Saturday, January 24, 2004

World's Ark

DM Reyes is a teacher from the Filipino Department of Ateneo de Manila University. In 2001, he contributed a story entitled "Vespers at a Monastery Garden in Tagaytay" to Heights, a publication of literary works in Ateneo. This poem, which talks about creating a new life after a devastating storm, appeared in the story. The poem illustrates the hope of rebuilding a new world that promises “sweetness and radiance”. In itself, the title "World’s Ark" expresses that the poem was based on the Bible story "Noah’s Ark".

This poem reminds me of the Tsunami disaster that wiped out over two hundred thousand people from various Asian countries. "Noah’s Ark" and the Tsunami phenomenon have two things in common- they both caused mass destruction and widespread death. These tragedies however, though bleak as they seem, may also bring out something good- and that is hope. In the poem, vestiges of land for habitation reappear once more, whereas people from all over the world join in the relief effort to reconstruct the lives of Tsunami victims who were spared from death.

Victoria Hernandez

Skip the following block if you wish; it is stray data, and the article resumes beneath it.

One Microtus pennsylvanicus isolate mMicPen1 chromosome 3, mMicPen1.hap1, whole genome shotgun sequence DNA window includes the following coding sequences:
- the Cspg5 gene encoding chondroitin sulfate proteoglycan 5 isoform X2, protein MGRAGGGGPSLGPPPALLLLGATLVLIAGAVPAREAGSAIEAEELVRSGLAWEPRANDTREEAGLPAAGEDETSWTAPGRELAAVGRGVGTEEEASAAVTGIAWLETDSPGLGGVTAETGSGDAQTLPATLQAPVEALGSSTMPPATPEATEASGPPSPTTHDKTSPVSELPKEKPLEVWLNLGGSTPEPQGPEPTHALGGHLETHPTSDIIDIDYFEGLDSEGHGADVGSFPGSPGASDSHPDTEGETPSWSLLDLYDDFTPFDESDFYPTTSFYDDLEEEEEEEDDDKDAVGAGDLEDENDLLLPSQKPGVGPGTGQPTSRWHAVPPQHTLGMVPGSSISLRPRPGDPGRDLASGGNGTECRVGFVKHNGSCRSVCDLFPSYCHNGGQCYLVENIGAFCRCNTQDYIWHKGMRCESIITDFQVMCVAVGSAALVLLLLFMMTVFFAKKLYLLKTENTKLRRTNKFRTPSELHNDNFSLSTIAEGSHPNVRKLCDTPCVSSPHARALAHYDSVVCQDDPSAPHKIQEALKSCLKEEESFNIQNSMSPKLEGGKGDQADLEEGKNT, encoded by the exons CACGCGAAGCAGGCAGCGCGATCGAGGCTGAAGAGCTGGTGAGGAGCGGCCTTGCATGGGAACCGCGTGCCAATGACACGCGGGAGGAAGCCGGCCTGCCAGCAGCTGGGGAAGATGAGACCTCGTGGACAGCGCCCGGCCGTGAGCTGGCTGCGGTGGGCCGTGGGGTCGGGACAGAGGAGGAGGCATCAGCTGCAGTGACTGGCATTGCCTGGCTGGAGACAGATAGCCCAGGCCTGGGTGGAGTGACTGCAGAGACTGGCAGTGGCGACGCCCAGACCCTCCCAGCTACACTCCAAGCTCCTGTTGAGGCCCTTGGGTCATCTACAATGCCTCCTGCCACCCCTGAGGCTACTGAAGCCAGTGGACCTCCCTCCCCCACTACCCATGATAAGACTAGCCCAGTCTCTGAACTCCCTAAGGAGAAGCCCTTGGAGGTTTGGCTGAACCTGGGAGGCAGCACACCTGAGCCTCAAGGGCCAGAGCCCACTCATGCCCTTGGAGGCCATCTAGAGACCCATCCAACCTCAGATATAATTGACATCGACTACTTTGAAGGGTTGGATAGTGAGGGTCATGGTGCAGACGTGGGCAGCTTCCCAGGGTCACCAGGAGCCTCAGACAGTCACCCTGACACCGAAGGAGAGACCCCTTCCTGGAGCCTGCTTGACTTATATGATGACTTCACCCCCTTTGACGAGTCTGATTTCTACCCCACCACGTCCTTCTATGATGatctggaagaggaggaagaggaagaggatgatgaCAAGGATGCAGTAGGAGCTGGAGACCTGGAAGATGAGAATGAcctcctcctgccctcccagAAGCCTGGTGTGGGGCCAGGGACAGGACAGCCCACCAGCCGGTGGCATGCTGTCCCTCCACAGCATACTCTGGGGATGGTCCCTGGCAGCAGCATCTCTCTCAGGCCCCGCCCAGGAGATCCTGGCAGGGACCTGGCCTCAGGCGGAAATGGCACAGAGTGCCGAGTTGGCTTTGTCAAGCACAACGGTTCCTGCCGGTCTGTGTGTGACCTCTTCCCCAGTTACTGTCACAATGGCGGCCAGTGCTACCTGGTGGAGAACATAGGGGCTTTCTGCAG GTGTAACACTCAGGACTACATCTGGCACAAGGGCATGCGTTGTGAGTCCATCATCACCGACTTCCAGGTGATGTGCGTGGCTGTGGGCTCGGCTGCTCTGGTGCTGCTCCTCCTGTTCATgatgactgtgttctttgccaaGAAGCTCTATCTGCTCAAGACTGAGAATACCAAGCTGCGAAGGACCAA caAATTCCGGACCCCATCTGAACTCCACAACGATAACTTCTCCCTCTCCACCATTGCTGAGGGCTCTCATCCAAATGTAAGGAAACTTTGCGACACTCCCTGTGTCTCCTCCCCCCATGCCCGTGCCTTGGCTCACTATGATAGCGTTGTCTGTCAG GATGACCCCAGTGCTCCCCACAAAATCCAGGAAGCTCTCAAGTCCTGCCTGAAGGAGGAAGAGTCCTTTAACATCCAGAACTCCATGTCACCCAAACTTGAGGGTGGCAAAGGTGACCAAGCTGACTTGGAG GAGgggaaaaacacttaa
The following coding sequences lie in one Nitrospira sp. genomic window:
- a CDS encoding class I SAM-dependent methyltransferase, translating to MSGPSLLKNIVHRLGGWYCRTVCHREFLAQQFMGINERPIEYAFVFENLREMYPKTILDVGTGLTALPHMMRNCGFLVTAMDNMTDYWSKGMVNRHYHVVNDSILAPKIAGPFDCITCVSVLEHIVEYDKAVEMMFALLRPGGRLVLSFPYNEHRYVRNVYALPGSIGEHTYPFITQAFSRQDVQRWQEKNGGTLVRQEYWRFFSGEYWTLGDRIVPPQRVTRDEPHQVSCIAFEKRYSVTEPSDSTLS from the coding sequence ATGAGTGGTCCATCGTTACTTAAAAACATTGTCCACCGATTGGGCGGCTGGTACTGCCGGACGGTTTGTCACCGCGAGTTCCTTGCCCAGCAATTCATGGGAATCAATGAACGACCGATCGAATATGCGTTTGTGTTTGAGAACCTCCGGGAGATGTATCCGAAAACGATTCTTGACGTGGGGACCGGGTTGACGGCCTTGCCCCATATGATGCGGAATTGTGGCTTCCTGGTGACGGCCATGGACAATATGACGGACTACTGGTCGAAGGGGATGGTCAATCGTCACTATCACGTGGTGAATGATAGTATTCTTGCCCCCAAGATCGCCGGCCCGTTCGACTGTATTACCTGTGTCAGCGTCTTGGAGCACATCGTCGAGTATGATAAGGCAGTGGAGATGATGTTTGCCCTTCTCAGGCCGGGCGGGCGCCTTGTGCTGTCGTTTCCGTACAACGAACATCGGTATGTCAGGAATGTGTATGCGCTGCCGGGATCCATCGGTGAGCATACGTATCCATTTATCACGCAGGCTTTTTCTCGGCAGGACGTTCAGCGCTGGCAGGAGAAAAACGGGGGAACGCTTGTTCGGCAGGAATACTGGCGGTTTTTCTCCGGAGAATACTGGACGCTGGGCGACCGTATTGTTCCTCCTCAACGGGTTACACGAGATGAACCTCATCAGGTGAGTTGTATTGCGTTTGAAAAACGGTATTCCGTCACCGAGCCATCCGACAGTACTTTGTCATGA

World’s Ark
DM Reyes

Dove which outruled the flood,
And tucked on its bill
The blessed sprig,
It plucked the shining olive
From the hill.

The wet leaves took their sheen
From the sun, sipping light
Like sacramental wine, turning it
To green hue and pure breath-

Intelligent blending of the body
With the world’s ray.
Old Earth baptized with light
From the radiant flame,

Receive this golden ray, trans-
Form it into fruit and take our hunger-
Watemelon globes sliced on the shore,
Purple grapes bursting on the hills

Of Provence, Balicasag oranges
Raised to Santiago de Compostela,
Horse rider and saint
Of the burned island.

Dayspring’s radiance is more
Than creation’s maxim, the night
Its weary hue. Here is resplendence,
Blessed, broken, and shared:

Golden crown of flowers declaring
Summer on a boulevard of trees,
Jasmine blooms filling the garden
With sweetness after rain,

These eyes struck with wonder-
Beholding the world, as from Noah’s
Lifted windows, sighting the world’s ark
Of greenest things.

Source: Heights XLVIII, No. 1, Copyright 2000. (From the Ateneo-Heights National Writers Workshop)

1 comment:

Anonymous said...

symbolically, this poem says the cliche "after the rain comes the sun." It is obviously speaking of hope after sorrow.

-Leslie Mae Rivero